Count Maurice (Mooris) Polidore Marie Bernhard Maeterlinck
The Nobel Prize in Literature 1911
Born: 29 August 1862, Ghent, Belgium
Died: 6 May 1949, Nice, France
Residence at the time of the award: Belgium
Prize motivation: "in appreciation of his many-sided literary activities, and especially of his dramatic works, which are distinguished by a wealth of imagination and by a poetic fancy, which reveals, sometimes in the guise of a fairy tale, a deep inspiration, while in a mysterious way they appeal to the readers' own feelings and stimulate their imaginations."
Prize share: 1/1
As a young man, Maurice Maeterlink attended a Jesuit convent school and then studied law, as his parents wished. After a couple of years, he abandoned the legal track to become a writer and made his debut with the play La Princesse Maleine (1889). Together with actress Georgette Leblanc, he spent a few summers in Normandy in an old monastery that the church had given him permission to use. There he presented his plays under the direction of Leblanc. Maeterlinck then married Renée Dahon, also an actress.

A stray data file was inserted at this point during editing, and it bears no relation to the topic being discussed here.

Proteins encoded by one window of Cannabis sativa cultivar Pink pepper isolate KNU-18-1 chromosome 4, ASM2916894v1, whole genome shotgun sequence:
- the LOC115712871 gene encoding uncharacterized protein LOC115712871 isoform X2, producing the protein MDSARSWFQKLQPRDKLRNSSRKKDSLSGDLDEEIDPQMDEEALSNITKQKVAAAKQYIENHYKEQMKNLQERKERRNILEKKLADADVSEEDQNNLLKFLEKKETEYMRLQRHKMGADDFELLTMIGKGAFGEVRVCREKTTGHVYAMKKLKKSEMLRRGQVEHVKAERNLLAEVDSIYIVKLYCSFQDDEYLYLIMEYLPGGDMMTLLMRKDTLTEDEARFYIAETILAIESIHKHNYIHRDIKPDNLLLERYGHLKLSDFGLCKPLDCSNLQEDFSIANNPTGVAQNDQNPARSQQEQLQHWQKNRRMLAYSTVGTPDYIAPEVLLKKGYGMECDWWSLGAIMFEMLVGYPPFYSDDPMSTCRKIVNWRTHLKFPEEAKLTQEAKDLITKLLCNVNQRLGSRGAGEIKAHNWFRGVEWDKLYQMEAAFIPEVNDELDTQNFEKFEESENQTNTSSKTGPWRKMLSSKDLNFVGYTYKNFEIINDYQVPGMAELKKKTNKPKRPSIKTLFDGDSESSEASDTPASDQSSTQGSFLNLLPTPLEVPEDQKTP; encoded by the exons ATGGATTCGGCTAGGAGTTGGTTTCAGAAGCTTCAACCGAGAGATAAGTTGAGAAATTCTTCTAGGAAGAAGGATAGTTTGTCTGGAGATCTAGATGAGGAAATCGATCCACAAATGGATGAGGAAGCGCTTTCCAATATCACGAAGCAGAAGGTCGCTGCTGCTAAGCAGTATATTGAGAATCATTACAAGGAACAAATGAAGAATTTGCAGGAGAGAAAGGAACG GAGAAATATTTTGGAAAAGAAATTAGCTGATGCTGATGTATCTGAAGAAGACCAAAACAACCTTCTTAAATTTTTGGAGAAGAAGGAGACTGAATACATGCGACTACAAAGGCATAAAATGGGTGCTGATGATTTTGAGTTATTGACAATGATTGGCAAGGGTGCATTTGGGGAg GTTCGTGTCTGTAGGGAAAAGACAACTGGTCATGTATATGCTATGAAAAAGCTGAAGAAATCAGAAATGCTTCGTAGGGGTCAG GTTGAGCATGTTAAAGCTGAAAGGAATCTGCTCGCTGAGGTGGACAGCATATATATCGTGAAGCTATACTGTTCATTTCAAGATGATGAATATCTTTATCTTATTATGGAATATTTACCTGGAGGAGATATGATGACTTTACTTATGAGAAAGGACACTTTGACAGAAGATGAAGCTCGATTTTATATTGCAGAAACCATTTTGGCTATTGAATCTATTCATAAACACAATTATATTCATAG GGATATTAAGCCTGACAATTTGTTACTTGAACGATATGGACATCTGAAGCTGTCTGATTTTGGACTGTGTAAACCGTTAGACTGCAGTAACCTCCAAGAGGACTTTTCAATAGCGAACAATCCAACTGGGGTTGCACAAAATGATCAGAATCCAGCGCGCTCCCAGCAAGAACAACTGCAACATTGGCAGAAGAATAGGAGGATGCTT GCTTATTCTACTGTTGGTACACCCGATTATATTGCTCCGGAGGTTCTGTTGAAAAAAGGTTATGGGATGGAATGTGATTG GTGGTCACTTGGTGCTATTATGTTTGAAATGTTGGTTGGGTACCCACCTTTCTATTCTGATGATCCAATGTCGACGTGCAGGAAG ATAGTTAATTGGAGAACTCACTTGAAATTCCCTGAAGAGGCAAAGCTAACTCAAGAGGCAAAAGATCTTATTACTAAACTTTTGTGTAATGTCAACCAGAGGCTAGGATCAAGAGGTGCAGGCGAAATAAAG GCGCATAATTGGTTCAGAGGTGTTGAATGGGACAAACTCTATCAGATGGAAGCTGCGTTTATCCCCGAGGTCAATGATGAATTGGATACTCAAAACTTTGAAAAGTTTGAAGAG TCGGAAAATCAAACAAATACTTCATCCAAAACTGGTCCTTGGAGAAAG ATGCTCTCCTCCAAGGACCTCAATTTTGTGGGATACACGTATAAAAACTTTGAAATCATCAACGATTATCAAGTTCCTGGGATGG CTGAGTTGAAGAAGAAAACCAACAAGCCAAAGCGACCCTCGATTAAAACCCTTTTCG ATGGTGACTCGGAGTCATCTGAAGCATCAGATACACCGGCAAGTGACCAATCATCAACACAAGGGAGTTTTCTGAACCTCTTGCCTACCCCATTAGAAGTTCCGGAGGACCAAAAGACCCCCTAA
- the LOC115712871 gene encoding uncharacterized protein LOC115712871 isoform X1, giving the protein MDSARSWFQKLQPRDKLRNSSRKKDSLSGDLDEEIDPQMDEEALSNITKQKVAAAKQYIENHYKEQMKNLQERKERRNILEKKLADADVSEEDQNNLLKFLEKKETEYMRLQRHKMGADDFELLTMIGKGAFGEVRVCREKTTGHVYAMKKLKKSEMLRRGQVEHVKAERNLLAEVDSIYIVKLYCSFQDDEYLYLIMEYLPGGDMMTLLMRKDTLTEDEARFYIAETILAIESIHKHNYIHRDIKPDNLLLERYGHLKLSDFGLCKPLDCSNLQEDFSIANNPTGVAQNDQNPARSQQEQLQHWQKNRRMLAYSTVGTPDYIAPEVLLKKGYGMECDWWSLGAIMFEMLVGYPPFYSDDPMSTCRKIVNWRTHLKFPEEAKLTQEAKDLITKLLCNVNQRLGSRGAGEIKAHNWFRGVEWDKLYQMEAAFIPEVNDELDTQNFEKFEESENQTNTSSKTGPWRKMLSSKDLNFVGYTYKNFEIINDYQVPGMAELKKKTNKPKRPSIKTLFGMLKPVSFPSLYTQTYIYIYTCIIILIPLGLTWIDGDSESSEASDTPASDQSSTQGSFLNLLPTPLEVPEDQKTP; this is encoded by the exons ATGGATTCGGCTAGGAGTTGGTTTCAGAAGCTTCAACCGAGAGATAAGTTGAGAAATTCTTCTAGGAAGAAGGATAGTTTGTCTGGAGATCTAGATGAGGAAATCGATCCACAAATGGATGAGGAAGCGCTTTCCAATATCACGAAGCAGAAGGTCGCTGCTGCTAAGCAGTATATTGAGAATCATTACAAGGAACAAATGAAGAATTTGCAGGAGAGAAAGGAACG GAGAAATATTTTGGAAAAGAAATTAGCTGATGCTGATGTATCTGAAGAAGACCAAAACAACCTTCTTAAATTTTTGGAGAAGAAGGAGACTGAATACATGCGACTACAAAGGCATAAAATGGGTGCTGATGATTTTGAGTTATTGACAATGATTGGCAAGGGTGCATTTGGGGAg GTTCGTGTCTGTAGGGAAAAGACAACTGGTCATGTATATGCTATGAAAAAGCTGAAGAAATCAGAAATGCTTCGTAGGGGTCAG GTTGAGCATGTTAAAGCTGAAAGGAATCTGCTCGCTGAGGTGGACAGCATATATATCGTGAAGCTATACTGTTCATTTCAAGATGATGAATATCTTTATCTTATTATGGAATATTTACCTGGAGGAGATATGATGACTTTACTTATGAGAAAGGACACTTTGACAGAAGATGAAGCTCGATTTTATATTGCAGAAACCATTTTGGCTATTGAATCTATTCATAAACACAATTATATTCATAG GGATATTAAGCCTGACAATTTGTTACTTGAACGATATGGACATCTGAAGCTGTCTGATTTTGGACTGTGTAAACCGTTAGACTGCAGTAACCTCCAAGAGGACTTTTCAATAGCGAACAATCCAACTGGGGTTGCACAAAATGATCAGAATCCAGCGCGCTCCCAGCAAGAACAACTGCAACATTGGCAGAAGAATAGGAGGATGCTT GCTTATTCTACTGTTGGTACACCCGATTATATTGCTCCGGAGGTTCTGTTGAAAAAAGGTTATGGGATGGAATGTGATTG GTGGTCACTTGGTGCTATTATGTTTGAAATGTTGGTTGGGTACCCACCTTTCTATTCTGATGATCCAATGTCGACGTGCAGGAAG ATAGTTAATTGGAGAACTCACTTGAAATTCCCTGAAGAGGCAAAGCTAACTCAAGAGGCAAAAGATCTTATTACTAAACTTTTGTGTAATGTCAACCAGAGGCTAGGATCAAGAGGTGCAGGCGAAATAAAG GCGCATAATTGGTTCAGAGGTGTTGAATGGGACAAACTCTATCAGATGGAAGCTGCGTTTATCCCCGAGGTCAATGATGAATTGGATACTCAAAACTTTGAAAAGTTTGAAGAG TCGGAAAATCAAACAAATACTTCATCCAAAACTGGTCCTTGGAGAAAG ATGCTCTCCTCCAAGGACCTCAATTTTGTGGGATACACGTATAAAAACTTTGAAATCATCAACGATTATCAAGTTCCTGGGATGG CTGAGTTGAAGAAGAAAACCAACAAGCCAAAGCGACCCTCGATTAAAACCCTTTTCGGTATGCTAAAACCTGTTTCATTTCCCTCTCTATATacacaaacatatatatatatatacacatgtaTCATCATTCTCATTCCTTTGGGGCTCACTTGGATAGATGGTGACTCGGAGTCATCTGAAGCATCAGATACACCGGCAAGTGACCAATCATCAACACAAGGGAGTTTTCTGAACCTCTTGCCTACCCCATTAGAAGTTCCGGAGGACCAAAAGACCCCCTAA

Maeterlinck was a symbolist and agnostic who, in dreamlike dramas and poetry, examined the inner life of humankind and the subconscious. Milieus and epochs in his dramas are often fluid and indeterminate, which strengthens the symbolism. He dedicated himself to creating moods rather than to describing reality. Some of his dramas were written for puppets because Maeterlinck believed that human actors would stand in the way of the symbolic. In addition, he argued that the puppets were a powerful image of humankind’s dependence on fate.
Their work and discoveries range from the formation of black holes and genetic scissors to efforts to combat hunger and develop new auction formats.
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